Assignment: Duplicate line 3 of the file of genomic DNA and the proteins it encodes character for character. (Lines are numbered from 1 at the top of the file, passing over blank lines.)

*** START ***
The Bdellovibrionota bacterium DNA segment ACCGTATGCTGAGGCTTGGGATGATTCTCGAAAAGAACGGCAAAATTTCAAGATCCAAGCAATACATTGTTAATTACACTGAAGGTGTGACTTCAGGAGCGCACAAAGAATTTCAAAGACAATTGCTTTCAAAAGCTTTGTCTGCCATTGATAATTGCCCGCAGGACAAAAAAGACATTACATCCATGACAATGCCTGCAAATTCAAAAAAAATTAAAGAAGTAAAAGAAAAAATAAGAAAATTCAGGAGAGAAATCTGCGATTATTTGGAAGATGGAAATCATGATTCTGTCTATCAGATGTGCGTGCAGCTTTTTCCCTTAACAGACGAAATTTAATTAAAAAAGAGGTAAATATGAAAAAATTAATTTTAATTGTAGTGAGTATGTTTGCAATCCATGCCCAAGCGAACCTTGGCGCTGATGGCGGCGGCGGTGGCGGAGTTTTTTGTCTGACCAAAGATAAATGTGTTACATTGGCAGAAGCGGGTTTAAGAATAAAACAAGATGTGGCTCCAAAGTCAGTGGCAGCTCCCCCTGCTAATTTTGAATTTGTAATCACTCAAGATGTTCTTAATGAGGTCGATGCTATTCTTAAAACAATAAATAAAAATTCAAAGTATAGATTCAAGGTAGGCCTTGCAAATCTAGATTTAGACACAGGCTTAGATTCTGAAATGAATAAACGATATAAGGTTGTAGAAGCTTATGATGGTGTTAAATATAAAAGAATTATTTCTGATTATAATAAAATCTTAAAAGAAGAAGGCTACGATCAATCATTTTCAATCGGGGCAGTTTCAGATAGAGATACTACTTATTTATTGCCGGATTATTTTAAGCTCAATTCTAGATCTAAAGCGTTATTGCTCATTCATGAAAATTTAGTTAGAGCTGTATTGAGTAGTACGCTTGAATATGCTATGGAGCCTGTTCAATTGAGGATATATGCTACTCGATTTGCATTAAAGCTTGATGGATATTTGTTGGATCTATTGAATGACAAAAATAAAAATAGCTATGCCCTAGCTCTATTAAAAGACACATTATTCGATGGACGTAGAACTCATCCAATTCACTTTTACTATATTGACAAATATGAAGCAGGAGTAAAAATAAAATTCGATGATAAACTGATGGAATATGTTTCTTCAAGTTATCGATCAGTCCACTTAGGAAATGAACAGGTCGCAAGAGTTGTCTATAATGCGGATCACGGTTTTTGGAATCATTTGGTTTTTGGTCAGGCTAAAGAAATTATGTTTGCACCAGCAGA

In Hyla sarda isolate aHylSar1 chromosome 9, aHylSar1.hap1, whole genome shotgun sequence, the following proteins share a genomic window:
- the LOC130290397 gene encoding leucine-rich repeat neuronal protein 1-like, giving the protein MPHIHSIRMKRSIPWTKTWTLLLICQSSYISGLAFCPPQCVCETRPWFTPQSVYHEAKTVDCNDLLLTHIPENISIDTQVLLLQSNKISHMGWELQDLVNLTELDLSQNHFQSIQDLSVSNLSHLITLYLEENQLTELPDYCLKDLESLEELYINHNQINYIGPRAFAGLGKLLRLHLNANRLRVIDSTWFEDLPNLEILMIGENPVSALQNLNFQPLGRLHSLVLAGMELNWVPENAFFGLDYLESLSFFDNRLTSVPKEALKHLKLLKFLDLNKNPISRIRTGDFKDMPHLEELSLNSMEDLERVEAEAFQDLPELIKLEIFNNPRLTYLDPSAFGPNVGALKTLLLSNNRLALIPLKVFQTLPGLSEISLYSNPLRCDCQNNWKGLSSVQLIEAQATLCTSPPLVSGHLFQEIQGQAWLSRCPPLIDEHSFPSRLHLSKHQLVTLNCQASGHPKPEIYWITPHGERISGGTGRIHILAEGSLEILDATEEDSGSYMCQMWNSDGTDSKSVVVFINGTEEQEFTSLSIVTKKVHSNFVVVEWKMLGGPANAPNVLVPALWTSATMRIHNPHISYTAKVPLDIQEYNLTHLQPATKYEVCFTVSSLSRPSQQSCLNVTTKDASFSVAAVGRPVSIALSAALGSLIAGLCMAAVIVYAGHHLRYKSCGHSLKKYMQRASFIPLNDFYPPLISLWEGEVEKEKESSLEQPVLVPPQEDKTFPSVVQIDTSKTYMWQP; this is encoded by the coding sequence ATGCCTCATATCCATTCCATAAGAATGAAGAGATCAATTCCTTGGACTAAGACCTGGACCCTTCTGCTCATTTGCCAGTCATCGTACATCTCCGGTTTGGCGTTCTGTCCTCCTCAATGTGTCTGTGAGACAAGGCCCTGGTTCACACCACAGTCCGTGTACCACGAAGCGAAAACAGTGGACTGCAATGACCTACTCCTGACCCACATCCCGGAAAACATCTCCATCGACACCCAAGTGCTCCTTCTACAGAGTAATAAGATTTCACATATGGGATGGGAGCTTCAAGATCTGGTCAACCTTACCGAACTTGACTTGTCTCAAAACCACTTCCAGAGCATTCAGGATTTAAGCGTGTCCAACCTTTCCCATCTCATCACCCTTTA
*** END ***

- the LOC130290397 gene encoding leucine-rich repeat neuronal protein 1-like, giving the protein MPHIHSIRMKRSIPWTKTWTLLLICQSSYISGLAFCPPQCVCETRPWFTPQSVYHEAKTVDCNDLLLTHIPENISIDTQVLLLQSNKISHMGWELQDLVNLTELDLSQNHFQSIQDLSVSNLSHLITLYLEENQLTELPDYCLKDLESLEELYINHNQINYIGPRAFAGLGKLLRLHLNANRLRVIDSTWFEDLPNLEILMIGENPVSALQNLNFQPLGRLHSLVLAGMELNWVPENAFFGLDYLESLSFFDNRLTSVPKEALKHLKLLKFLDLNKNPISRIRTGDFKDMPHLEELSLNSMEDLERVEAEAFQDLPELIKLEIFNNPRLTYLDPSAFGPNVGALKTLLLSNNRLALIPLKVFQTLPGLSEISLYSNPLRCDCQNNWKGLSSVQLIEAQATLCTSPPLVSGHLFQEIQGQAWLSRCPPLIDEHSFPSRLHLSKHQLVTLNCQASGHPKPEIYWITPHGERISGGTGRIHILAEGSLEILDATEEDSGSYMCQMWNSDGTDSKSVVVFINGTEEQEFTSLSIVTKKVHSNFVVVEWKMLGGPANAPNVLVPALWTSATMRIHNPHISYTAKVPLDIQEYNLTHLQPATKYEVCFTVSSLSRPSQQSCLNVTTKDASFSVAAVGRPVSIALSAALGSLIAGLCMAAVIVYAGHHLRYKSCGHSLKKYMQRASFIPLNDFYPPLISLWEGEVEKEKESSLEQPVLVPPQEDKTFPSVVQIDTSKTYMWQP; this is encoded by the coding sequence ATGCCTCATATCCATTCCATAAGAATGAAGAGATCAATTCCTTGGACTAAGACCTGGACCCTTCTGCTCATTTGCCAGTCATCGTACATCTCCGGTTTGGCGTTCTGTCCTCCTCAATGTGTCTGTGAGACAAGGCCCTGGTTCACACCACAGTCCGTGTACCACGAAGCGAAAACAGTGGACTGCAATGACCTACTCCTGACCCACATCCCGGAAAACATCTCCATCGACACCCAAGTGCTCCTTCTACAGAGTAATAAGATTTCACATATGGGATGGGAGCTTCAAGATCTGGTCAACCTTACCGAACTTGACTTGTCTCAAAACCACTTCCAGAGCATTCAGGATTTAAGCGTGTCCAACCTTTCCCATCTCATCACCCTTTA